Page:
Gifts for People You Hate 2014: The Almost-Generic Edition

Hey, someone on MetaFilter found my gift-giving advice posts and linked them! This is both exciting…and made me realize I needed to get a move on for this year’s helpful gift shopping post. Thanksgiving was really late and I was sort of surprised today to realize how little time left there is.

So, to recap: sometimes, you have to give gifts to people you dislike, because your family dynamics or unwritten workplace rules require it and not handing over something wrapped up in a box or gift bag would be a THING, and it’s worth spending some money (as little as possible, of course) to keep the peace.

The basic principles are the same every year. (1) Cheap, but untraceably cheap; if you buy them some bad wine, it can’t be Charles Shaw, because everyone knows that was only $3. (2) Minimal effort; should be something you can buy on your other errands or order online with everyone else’s gifts. (3) Something you might have plausibly thought they might like, since if you wanted to be confrontational you could have just refused to buy them anything.

As always, I want to note that I don’t shop for anyone I don’t like — this annual series came out of hearing a lot of friends talk about the annual trauma of buying something for their obnoxious BIL or their least-favorite coworker they somehow drew for the office Secret Santa. If I do give you a gift, and you hate it, I swear it was accidental. The vast majority of bad gift-giving is accidental, which of course is the cover you need for your deliberate bad gift.

This year’s theme is “Almost Generic.” Even more common than the “I really don’t like this person” problem is the “I really don’t know this person all that well” problem, which is why every store from Walgreens to Macys is loaded up with the sort of generic gifts that satisfy a general recurring need in some way, or accomplish some common yet specialized task in a more-efficient way. (Key chain fobs that will talk to your smartphone and tell you where your keys are! Freezable wine chilling tubes!)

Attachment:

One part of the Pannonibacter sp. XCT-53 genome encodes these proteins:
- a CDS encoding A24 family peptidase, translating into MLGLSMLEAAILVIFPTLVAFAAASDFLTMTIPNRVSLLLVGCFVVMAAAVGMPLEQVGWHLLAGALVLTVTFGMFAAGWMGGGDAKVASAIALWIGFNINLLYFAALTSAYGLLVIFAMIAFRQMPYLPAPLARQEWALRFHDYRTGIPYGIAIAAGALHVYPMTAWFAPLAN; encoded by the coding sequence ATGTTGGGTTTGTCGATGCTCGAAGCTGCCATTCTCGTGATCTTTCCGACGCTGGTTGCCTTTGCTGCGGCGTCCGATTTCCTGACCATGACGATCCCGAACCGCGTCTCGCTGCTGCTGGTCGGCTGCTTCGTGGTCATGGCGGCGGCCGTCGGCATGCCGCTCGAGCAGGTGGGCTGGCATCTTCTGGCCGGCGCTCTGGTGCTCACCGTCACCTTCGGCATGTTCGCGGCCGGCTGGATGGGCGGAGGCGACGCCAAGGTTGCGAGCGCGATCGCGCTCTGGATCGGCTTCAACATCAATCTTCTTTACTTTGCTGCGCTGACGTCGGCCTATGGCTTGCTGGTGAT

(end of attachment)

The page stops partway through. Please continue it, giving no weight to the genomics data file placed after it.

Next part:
Gloves, Scarves, Hats

If you live in a cold climate, you probably go through a fair number of gloves, hats, and scarves, because this stuff gets lost a lot. It also gets dingy over time. Some people like to have multiple sets in various colors to coordinate with outfits. (I care about color only in that I’ve started buying all my gloves in pink whenever possible, because Molly won’t borrow pink stuff.)

Here is a very inexpensive “cashmere feel” acrylic scarf that can be dropped into a gift bag and presented to just about anyone who doesn’t live in Miami as a perfectly acceptable winter gift. Available colors include traffic-cone orange and a shade of purple that will only appeal to people who truly love the color purple. This scarf is cheaper and available in some really unappealing moss greens.

You could also give these budget-priced leather driving gloves” which, according to the reviews, will fall apart within days. They’re also available in a women’s style; these are better reviewed overall aside from not fitting people with adult-sized hands. (Note: you can’t actually order these for this Christmas; they’re shipped from China and won’t come from January. However, low-quality leather driving gloves are available all over. If you’re trying them on in person, you can pick some with a scratchy tag and a stiff feel.)

For a hat, look to Land’s End. Usually, they’re a source of high-quality merchandise, but the reviews for their fleece hats complain vehemently that they are too small for adult heads.

Slippers